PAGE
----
It's official. On January 26, the US Office of Management and Budget (OMB) laid out its Federal Zero Trust Strategy in a finalized version of the memorandum that's been making the rounds in draft form for a couple of months now. The document formalizes OMB expectations for zero-trust architecture at all federal agencies, with deadlines set to meet a spate cybersecurity objectives by the end of 2024.
The question is, how ready are the agencies to make good on these expectations?
According to a survey also released last week, technology and security leaders tasked with the monumental push are hopeful about their agency's ability to implement zero trust — but they believe that the OMB is pushing them to move too fast with its set of deadlines.
Understanding the OMB Zero-Trust Deadlines
The sweeping measures demanded by OMB are driven by the cybersecurity executive order issued by the president in May and shaped by the Zero Trust Maturity Model publicly released by the Cybersecurity and Infrastructure Security Agency (CISA) in September. Based on that model, OMB has grouped its objectives around five core pillars of cybersecurity, namely identity, devices, networks, applications and workloads, and data. A quick round-up of the OMB expectations for agencies by the end of 2024 are as follows:
- Employ centralized identity management that's integrated into apps and common platforms
- Use phishing-resistant MFA across the enterprise that’s enforced at the network layer
- Require at least one device-level signal for user authorization
- Create reliable asset inventories through CISA's Continuous Diagnostics and Mitigation program
- Widely deploy and use endpoint detection and response (EDR) that meets CISA's technical requirements
- Use encrypted DNS wherever technically supported
- Enforce HTTPS for all Web and API traffic
- Develop a zero-trust architecture plan in consultation with CISA that describes the agency's approach to segmentation
Applications and Workloads
- Operate dedicated application security (appsec) testing programs
- Engage with vetted appsec firms for third-party independent appsec evaluation
- Run a public vulnerability disclosure program for Internet-accessible systems
- Move toward using immutable workloads, especially for cloud-based infrastructure
- Automate data categorization, focusing on tagging and managing access to sensitive documents
- Implement comprehensive logging and information sharing
- Audit and monitor access to encrypted data stored in commercial cloud infrastructure
In order to ensure agencies are on track for meeting these deadlines, OMB has some more immediate cutoff dates that agency leaders have to meet in the next few months.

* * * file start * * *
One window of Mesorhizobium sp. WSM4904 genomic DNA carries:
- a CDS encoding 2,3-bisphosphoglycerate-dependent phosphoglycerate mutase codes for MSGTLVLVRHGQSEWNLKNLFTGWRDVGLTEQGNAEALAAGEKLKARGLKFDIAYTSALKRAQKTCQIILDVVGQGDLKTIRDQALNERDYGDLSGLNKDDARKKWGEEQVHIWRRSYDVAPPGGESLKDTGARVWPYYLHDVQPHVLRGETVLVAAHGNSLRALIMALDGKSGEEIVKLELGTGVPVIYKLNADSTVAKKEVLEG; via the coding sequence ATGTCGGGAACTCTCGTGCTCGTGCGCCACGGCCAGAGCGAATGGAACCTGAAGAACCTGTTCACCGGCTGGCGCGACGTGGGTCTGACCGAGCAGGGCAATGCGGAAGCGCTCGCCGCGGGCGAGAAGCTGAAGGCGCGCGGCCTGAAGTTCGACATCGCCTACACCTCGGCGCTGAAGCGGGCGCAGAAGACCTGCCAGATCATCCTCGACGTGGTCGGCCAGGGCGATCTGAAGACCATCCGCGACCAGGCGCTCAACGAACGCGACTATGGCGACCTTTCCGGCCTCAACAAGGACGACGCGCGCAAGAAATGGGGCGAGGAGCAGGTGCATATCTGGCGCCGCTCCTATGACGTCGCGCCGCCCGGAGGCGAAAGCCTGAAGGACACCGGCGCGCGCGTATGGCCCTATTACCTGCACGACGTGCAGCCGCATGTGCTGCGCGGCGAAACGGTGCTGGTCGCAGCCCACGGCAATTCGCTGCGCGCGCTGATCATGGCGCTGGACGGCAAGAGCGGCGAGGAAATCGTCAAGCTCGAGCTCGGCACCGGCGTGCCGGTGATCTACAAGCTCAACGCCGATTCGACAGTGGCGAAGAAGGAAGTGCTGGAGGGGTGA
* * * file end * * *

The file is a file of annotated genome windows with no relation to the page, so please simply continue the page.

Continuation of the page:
Within 30 days of the memo, all agencies are required to designate to the OMB a zero-trust strategy implementation lead for their organization. These will be the people who will be coordinating with OMB, CISA, and other government agencies in the run-up to 2024. And within 60 days of the memo, agencies have got to be ready to submit to the OMB an implementation plan and budget planning for the next two years for meeting the zero-trust strategy requirements.
Uncertainty About the Aggressive Timeline
Even with the head start given to agencies with the executive order and CISA models release last year, many within the federal space think the timeline may be overly optimistic and could even potentially do more harm than good. A study released by MeriTalk last week shows positive signs that agency technologists are grateful for the cybersecurity and modernization push that's driving this latest memo. Conducted among 151 federal cybersecurity decision-makers, 92% say recent initiatives have increased their confidence in their agency's ability to implement zero trust. And 73% of them say that their agency is already aggressively adopting zero-trust principles.
However, 87% believe that the OMB is pushing agencies to move too fast for zero-trust implementation. Only about one in ten say they have the support they need right now to achieve optimal zero-trust maturity.
"The results shouldn't be a surprise," says Stuart Itkin, vice president of CMMC & FedRAMP Assurance at cybersecurity consulting firm Coalfire. "Date-driven government initiatives haven't typically fared well."
The survey showed that approximately three in four respondents reported it would be challenging to very challenging for their agency to reach optimal maturity in each of the five pillars, with the highest levels of uncertainty around device security.
Keatron Evans, principal security researcher for Infosec Institute and a consultant for KM Cyber Security, agrees that the OMB's timeline is "very aggressive."
"In some regards there are some unrealistic expectations. Some of the requirements may even make security worse in some areas," he says, going on to explain that most agencies are barely at the starting gate of their zero-trust journey. "Earnestly, I estimate that less than 10% are ready to start. Most of them don't have the technical expertise or the appropriate budgets. I get the sense that some of the deadlines laid out failed to consider the actual quantitative costs involved."